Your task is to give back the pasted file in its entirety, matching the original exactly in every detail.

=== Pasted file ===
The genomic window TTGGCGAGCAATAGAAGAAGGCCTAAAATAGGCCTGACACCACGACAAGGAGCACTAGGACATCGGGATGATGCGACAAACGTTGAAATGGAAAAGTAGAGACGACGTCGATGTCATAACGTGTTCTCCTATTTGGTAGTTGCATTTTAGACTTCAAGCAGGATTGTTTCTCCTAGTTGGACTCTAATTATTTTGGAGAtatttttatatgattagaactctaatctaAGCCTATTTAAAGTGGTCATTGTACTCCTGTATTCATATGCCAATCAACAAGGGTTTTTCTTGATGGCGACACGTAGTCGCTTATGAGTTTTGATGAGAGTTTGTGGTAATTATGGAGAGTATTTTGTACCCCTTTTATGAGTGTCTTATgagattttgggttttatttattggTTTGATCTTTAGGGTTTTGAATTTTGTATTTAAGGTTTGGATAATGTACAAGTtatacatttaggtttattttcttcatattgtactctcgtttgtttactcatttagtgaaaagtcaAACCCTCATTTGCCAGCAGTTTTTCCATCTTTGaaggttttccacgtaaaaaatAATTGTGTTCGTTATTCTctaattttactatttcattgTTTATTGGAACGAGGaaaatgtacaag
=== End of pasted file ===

The genomic window TTGGCGAGCAATAGAAGAAGGCCTAAAATAGGCCTGACACCACGACAAGGAGCACTAGGACATCGGGATGATGCGACAAACGTTGAAATGGAAAAGTAGAGACGACGTCGATGTCATAACGTGTTCTCCTATTTGGTAGTTGCATTTTAGACTTCAAGCAGGATTGTTTCTCCTAGTTGGACTCTAATTATTTTGGAGAtatttttatatgattagaactctaatctaAGCCTATTTAAAGTGGTCATTGTACTCCTGTATTCATATGCCAATCAACAAGGGTTTTTCTTGATGGCGACACGTAGTCGCTTATGAGTTTTGATGAGAGTTTGTGGTAATTATGGAGAGTATTTTGTACCCCTTTTATGAGTGTCTTATgagattttgggttttatttattggTTTGATCTTTAGGGTTTTGAATTTTGTATTTAAGGTTTGGATAATGTACAAGTtatacatttaggtttattttcttcatattgtactctcgtttgtttactcatttagtgaaaagtcaAACCCTCATTTGCCAGCAGTTTTTCCATCTTTGaaggttttccacgtaaaaaatAATTGTGTTCGTTATTCTctaattttactatttcattgTTTATTGGAACGAGGaaaatgtacaag